In Tilghman v. Proctor, 102 U.S. 707, a patent for a process for separating the component parts of fats and oils, so as to render them better adapted to the uses of the arts, or, as stated in the claim, "the manufacturing of fat acids and glycerine from fatty bodies by the action of water at a high temperature and pressure," was sustained. The case of O'Reilly v. Morse was distinguished as not a patent for a process, but for a mere principle. "If the mode of doing it," said Mr. Justice Bradley, "or the apparatus in or by which it may be done, is sufficiently obvious to suggest itself to a person skilled in the particular art, it is enough, in the patent, to point out the process to be performed, without giving superogatory directions as to the apparatus or the method to be employed."
In New Process Fermentation Company v. Maus, 122 U.S. 413, a patent was sustained for preparing and preserving beer for the market, which consisted in holding it under controllable pressure of carbonic acid gas from the beginning of the kraeusen stage until such time as it is transferred to kegs and bunged. The process was strictly a chemical one, and was patentable within all the authorities upon the subject, although the mechanism by which the process was applied was also set forth in the patent.
Undoubtedly, the most important case in which a patent for process was considered was that of the Bell Telephone, 126 U.S. 1, 534, in which a claim was sustained for "the method of, and apparatus for, transmitting vocal and other sounds telegraphically . . . by causing electrical undulations, similar in form to the vibrations of the air accompanying the
It is equally clear, however, that a valid patent cannot be obtained for a process which involves nothing more than the operation of a piece of mechanism, or, in other words, for the function of a machine. The distinction between the two classes of cases nowhere better appears than in the earliest reported case upon that subject, viz., Wyeth v. Stone, 1 Story, 273, in which the patentee claimed as his invention the cutting of ice of a uniform size by means of an apparatus worked by any other power than human. This was said to be a claim for an art or principle in the abstract, and not for any particular method or machinery by which ice was to be cut, and to be unmaintainable in point of law, although the patent was held to be good for the machinery described in the specification.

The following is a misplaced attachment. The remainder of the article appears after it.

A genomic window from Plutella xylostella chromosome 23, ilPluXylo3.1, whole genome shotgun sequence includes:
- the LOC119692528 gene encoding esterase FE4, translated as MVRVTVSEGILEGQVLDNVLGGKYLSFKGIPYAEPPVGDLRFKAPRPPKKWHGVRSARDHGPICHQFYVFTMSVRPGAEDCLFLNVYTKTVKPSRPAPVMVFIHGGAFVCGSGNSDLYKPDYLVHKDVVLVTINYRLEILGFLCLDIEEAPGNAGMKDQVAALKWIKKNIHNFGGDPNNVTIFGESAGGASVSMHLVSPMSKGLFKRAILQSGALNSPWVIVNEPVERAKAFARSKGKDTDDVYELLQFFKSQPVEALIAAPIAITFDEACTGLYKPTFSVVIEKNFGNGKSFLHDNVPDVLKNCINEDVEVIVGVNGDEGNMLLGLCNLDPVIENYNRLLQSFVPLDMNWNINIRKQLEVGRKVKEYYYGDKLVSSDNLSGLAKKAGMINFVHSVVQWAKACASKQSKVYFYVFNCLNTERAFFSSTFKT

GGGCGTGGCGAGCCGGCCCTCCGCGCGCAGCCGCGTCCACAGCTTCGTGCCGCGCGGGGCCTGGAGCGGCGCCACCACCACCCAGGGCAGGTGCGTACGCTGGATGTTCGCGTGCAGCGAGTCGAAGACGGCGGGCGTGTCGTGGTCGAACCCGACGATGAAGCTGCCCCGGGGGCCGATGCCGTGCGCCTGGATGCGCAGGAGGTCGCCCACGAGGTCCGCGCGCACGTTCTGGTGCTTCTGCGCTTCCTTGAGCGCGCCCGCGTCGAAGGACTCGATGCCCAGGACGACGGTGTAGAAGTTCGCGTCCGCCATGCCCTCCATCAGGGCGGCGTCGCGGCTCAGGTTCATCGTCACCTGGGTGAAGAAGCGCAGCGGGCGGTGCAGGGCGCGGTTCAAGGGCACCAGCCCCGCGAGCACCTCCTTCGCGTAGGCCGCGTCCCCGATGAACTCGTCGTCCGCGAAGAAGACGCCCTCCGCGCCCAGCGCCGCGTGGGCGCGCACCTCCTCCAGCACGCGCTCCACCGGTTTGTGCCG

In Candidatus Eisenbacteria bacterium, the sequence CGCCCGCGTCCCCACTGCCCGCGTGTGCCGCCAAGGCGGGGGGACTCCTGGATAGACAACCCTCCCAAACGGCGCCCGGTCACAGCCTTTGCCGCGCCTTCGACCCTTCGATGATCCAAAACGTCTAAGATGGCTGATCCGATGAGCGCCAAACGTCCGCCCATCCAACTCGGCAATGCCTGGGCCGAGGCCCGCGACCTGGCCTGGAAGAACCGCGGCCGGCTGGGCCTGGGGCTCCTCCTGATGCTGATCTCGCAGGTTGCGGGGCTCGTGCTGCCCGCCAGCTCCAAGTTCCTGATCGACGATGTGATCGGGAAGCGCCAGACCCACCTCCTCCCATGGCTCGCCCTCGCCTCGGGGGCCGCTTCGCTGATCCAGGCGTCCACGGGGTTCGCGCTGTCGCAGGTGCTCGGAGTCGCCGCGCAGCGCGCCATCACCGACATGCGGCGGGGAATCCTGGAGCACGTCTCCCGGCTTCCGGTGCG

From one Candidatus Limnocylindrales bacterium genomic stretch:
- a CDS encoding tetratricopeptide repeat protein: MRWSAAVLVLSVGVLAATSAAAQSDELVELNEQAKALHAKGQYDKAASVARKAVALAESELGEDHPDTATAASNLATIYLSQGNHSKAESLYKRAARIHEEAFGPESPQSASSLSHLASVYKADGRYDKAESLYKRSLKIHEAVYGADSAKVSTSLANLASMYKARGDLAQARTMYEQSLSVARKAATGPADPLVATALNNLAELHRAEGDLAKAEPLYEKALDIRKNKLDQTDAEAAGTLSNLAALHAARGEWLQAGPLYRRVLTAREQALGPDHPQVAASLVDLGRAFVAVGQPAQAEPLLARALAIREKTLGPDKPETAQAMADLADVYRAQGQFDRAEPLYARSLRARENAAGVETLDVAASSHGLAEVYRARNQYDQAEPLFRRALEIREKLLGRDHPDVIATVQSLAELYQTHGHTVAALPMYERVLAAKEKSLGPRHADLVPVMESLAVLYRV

The leading case in this court is that of Corning v. Burden, 15 How. 252, 267, decided at the same term with that of O'Reilly v. Morse. The patent was for a new and useful machine for rolling puddler's balls and other masses of iron,
Although the cases are not numerous, this distinction between a process and a function has never been departed from by this court, and has been accepted and applied in a large number of cases in the Circuit Courts. The following processes have been held not to be patentable: An improvement in sewing machines, by which the soles and uppers of boots and shoes could be sewed together without any welt by a certain kind of stitches, McKay v. Jackman, 12 Fed. Rep. 615. A process for washing shavings in breweries, Brainard v. Cramme, 12 Fed. Rep. 621. For an improved method of treating seed by steam, Gage v. Kellogg, 23 Fed. Rep. 891. A process for crimping heel stiffenings of boots and shoes, Hatch v. Moffitt, 15 Fed. Rep. 252. See also Sickels v. Falls Company, 4 Blatchford, 508; Excelsior Needle Co. v. Union Needle Co., 32 Fed. Rep. 221.